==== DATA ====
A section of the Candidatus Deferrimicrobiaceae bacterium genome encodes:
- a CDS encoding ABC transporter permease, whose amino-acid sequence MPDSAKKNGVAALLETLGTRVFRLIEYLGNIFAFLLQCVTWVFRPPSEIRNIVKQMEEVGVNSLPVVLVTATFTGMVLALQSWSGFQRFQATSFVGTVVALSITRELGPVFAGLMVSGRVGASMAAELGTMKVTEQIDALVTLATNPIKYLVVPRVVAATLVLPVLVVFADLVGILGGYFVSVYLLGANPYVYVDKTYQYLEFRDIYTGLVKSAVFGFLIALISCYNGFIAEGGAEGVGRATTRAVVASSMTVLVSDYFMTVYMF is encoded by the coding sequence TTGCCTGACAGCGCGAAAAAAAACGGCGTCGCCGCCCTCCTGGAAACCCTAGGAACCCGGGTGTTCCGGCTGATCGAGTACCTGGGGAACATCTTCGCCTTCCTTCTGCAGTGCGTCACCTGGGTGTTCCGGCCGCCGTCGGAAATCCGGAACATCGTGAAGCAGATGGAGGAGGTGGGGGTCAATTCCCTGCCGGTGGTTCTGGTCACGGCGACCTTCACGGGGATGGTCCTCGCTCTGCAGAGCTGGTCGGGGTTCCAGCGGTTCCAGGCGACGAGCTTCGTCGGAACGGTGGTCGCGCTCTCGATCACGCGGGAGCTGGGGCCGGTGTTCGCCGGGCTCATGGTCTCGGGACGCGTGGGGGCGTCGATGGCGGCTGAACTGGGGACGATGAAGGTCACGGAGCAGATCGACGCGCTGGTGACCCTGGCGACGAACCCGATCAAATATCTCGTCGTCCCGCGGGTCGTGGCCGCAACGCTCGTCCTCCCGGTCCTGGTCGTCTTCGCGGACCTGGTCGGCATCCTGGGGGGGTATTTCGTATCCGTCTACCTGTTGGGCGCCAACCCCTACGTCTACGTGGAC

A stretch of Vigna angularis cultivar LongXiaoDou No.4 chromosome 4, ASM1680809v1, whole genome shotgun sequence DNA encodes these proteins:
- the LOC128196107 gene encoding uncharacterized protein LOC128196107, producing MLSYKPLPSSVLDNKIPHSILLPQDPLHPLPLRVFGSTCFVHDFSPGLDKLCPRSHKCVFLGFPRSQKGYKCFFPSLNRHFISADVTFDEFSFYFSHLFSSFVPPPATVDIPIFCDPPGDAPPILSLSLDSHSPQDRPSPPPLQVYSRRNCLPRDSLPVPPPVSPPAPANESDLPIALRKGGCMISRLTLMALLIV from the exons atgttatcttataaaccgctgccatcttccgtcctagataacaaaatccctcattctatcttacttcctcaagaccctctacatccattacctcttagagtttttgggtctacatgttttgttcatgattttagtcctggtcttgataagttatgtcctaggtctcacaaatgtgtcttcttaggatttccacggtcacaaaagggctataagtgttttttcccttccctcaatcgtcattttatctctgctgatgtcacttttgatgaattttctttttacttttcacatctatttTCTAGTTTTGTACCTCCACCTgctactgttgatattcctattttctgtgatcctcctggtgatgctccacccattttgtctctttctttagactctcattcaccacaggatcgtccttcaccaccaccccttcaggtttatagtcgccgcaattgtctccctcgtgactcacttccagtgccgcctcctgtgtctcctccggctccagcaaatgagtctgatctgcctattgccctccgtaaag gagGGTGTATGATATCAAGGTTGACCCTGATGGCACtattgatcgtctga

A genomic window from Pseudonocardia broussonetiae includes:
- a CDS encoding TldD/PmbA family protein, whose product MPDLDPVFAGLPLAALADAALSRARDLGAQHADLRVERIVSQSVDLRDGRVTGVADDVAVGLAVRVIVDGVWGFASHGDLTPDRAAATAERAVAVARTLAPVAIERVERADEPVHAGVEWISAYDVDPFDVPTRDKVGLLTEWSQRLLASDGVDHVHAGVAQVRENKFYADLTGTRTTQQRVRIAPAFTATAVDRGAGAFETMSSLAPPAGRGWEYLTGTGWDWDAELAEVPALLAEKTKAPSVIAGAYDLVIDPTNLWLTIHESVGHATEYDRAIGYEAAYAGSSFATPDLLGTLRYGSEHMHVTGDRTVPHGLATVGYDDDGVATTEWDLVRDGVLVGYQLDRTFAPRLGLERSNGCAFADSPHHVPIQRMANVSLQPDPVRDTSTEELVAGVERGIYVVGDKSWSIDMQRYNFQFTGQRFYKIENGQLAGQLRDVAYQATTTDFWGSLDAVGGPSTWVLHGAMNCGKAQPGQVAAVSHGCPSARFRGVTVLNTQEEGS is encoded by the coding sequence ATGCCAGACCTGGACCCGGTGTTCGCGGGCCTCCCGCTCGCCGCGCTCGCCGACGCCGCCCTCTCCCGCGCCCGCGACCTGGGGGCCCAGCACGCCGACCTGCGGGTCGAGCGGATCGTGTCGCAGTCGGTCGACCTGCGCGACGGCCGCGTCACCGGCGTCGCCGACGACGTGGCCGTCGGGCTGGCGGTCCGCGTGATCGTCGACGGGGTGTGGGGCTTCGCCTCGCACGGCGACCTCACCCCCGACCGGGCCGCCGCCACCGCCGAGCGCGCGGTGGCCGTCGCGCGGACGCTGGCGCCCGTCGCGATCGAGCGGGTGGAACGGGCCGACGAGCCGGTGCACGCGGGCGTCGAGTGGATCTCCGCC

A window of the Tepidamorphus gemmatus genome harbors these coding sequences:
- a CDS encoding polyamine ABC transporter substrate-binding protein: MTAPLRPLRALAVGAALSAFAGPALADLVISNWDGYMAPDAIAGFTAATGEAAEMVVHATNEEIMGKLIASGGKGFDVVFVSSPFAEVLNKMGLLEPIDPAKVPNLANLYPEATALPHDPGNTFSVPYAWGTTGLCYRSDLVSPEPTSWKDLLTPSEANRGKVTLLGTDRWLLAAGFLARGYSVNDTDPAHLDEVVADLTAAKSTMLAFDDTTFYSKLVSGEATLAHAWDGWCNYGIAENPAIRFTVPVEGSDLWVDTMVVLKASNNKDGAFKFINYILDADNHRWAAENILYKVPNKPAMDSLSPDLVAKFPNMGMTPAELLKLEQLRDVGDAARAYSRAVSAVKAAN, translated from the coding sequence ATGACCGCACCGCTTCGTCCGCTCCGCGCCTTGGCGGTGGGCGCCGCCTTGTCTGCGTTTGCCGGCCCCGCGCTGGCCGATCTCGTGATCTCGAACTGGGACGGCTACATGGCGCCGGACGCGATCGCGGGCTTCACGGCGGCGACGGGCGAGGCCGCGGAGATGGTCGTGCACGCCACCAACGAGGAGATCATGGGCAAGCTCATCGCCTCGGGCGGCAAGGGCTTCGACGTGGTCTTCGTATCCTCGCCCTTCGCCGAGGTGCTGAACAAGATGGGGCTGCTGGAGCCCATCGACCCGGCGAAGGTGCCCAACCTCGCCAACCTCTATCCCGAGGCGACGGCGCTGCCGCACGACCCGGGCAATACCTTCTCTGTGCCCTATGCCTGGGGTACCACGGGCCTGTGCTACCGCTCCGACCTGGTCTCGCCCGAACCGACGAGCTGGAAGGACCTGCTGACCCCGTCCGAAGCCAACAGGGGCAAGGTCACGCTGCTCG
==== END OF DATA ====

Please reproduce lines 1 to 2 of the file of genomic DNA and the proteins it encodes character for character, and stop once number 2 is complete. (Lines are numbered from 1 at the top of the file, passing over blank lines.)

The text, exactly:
A section of the Candidatus Deferrimicrobiaceae bacterium genome encodes:
- a CDS encoding ABC transporter permease, whose amino-acid sequence MPDSAKKNGVAALLETLGTRVFRLIEYLGNIFAFLLQCVTWVFRPPSEIRNIVKQMEEVGVNSLPVVLVTATFTGMVLALQSWSGFQRFQATSFVGTVVALSITRELGPVFAGLMVSGRVGASMAAELGTMKVTEQIDALVTLATNPIKYLVVPRVVAATLVLPVLVVFADLVGILGGYFVSVYLLGANPYVYVDKTYQYLEFRDIYTGLVKSAVFGFLIALISCYNGFIAEGGAEGVGRATTRAVVASSMTVLVSDYFMTVYMF is encoded by the coding sequence TTGCCTGACAGCGCGAAAAAAAACGGCGTCGCCGCCCTCCTGGAAACCCTAGGAACCCGGGTGTTCCGGCTGATCGAGTACCTGGGGAACATCTTCGCCTTCCTTCTGCAGTGCGTCACCTGGGTGTTCCGGCCGCCGTCGGAAATCCGGAACATCGTGAAGCAGATGGAGGAGGTGGGGGTCAATTCCCTGCCGGTGGTTCTGGTCACGGCGACCTTCACGGGGATGGTCCTCGCTCTGCAGAGCTGGTCGGGGTTCCAGCGGTTCCAGGCGACGAGCTTCGTCGGAACGGTGGTCGCGCTCTCGATCACGCGGGAGCTGGGGCCGGTGTTCGCCGGGCTCATGGTCTCGGGACGCGTGGGGGCGTCGATGGCGGCTGAACTGGGGACGATGAAGGTCACGGAGCAGATCGACGCGCTGGTGACCCTGGCGACGAACCCGATCAAATATCTCGTCGTCCCGCGGGTCGTGGCCGCAACGCTCGTCCTCCCGGTCCTGGTCGTCTTCGCGGACCTGGTCGGCATCCTGGGGGGGTATTTCGTATCCGTCTACCTGTTGGGCGCCAACCCCTACGTCTACGTGGAC